Rossella Cerulli grew up in Boston and while an undergraduate at Stanford finished coursework for a double-major in Political Science and Slavic Studies in three years. She spent the summer of 2018 in Kyrgyzstan as a State Department Critical Language Scholar, and in the 2018-19 academic year served as a delegate to the Stanford U.S.-Russia Forum (SURF). On campus she has worked as a research assistant at the Law School and in the Slavic Department. During summer 2019, she is conducting U.S.-Russia relations research at the The American Security Project in Washington, DC. As a CREEES student, she hopes to further develop Russian language skills while deepening her knowledge of national security issues relating to U.S.-Russia relations.
Stuart McLaughlin is a native of Pittsburgh, Pennsylvania and graduated with distinction from The Pennsylvania State University with B.A. degrees in Spanish and Russian with a minor in Arabic. After graduation, Stu was awarded with a Fulbright English Teaching Assistantship in Baku, Azerbaijan, where he analyzed the sociolinguistic and political complications of multilingualism among the Russian-speaking and Azerbaijani sectors in the capital. Through the CREEES program, Stu will apply his passion for foreign languages to analyze the impact of generational multilingualism on sociopolitical identity in the post-Soviet space. He is continuing his study of Kazakh in summer 2019 at the University of Wisconsin-Madison under a Title VIII grant.
Steven Newman is joining the CREEES program as a co-terminal Stanford student. He majored at Stanford in International Relations, specializing in Europe & Russia and International Security, with a minor in Modern Languages (Russian and Italian). Steven interned at the U.S. Embassy in Bulgaria and will study Czech this summer in Olomouc, Czechia on a scholarship from the Czech Ministry of Education. He plans to improve his mastery of the Russian language while studying at CREEES and to reach an advanced working level in other Slavic languages. Steven is interested in how Eastern European and Eurasian satellite states have navigated their post-Soviet independence, and hopes to pursue a career promoting US diplomatic relations and developing global business opportunities.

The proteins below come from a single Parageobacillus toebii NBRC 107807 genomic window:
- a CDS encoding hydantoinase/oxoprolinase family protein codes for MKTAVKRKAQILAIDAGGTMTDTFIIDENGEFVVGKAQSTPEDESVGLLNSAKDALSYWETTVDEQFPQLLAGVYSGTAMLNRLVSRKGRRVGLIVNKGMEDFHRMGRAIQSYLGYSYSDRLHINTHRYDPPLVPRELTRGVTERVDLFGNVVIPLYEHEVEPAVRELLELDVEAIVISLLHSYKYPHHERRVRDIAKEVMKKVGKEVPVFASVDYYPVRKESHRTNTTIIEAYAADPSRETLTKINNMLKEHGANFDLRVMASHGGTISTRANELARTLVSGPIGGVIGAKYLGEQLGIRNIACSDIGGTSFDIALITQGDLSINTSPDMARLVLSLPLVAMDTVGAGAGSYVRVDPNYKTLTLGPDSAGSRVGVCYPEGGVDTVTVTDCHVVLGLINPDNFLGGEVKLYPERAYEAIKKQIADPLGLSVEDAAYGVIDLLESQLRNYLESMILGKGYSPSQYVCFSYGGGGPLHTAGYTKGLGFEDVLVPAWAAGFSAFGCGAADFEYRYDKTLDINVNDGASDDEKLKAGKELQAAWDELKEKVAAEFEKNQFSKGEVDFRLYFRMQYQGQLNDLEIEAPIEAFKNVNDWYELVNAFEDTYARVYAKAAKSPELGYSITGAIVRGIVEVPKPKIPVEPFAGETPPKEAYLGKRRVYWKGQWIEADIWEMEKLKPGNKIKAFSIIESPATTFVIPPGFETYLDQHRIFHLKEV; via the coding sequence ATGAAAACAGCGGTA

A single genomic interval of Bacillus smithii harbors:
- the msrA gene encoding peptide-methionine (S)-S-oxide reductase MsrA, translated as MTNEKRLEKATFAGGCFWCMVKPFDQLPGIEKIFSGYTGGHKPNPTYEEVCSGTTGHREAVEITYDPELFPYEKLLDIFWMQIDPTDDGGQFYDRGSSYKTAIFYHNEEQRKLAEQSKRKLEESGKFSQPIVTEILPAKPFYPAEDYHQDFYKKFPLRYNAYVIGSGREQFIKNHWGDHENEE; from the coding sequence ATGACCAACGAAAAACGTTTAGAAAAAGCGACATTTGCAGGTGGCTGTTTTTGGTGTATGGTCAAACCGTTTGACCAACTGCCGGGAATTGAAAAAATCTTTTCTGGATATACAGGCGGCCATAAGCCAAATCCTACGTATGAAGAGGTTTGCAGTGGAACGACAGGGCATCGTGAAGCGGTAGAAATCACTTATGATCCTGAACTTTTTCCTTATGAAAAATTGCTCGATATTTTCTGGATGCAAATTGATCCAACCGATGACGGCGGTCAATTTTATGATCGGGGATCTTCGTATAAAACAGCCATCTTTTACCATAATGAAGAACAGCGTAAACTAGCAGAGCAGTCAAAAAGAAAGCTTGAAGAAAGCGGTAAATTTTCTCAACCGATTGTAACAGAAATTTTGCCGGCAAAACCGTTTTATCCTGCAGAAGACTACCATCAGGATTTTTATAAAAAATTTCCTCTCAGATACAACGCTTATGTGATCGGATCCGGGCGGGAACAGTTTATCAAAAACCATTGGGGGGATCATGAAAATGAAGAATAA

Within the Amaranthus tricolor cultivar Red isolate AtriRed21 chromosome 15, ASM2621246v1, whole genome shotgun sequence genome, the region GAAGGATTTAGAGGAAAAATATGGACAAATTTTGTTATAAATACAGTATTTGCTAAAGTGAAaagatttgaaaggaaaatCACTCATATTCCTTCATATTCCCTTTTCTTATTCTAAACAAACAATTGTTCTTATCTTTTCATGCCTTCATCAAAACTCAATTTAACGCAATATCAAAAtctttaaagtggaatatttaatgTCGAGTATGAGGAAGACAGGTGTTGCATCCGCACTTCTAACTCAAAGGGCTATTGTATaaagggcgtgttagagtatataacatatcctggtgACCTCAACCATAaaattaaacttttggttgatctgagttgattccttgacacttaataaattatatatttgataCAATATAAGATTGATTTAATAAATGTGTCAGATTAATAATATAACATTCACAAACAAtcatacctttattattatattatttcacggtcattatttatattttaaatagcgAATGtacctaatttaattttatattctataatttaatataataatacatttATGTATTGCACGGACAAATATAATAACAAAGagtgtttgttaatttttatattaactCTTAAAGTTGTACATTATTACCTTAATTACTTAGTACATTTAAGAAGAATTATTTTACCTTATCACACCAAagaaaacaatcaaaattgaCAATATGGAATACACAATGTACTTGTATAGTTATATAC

Matthew Sparks graduated from the University of Chicago in June 2019 with general and special honors, having double-majored in Russian and Eastern European Studies (REES) and Political Science. As part of his REES major, Matthew studied Russian language, and his thesis focused on the patriotic re-contextualization of history under Stalin and Putin. Matthew spent two summers at the Kathryn Wasserman Davis School of Russian at Middlebury College in Vermont to advance his Russian language proficiency. Matthew’s academic interests include foreign security policy and international relations between the U.S. and Russia as well as the greater Eastern European/Eurasian region.
Abigail Thompsonnative of Columbia, Missouri, Abigail received a Bachelor of Arts in Economics and Political Science and a Master of Arts in Applied Economics in spring 2016 from the University of Alabama. At present, Abigail is working concurrently towards a J.D. at Stanford Law School, an M.A. at CREEES, and an LL.M. in European and International Business Law at the University of Vienna. Before coming to Stanford, Abigail completed the Russian Summer Program at Middlebury College as a Kathryn Davis Fellow for Peace and spent nine months in Irkutsk, Russia on Fulbright English Teaching Assistantship and Critical Language Enhancement Awards. During her time at Stanford, Abigail has interned for Judge Zel Fischer, the Chief Justice of the Missouri Supreme Court; served as a criminal defense attorney in San Mateo and Santa Clara counties with Stanford Law School's Criminal Defense Clinic; and worked on energy and global dispute matters as a summer associate with King & Spalding, LLP in Houston, Texas. Abigail hopes eventually to serve as a multidisciplinary resource for those dealing in global energy and Arctic affairs.
Justin Tomczyk graduated from the University of Illinois at Urbana-Champaign with a B.A. in Political Science and minors in Russian Studies and Informatics. His undergraduate career included FLAS fellowships in Kyiv, Ukraine during summer 2015 and a year of study at the Russian-Armenian Slavonic University in Yerevan, Armenia during the 2017-2018 academic year. Following the completion of his degree and the 2018 Velvet Revolution, Justin Tomczyk remained in Yerevan to work as a researcher specializing in political stability in the post-Soviet space. His research interests include Armenia-EU relations, regional integration in the South Caucasus, and energy politics in the former Soviet Union.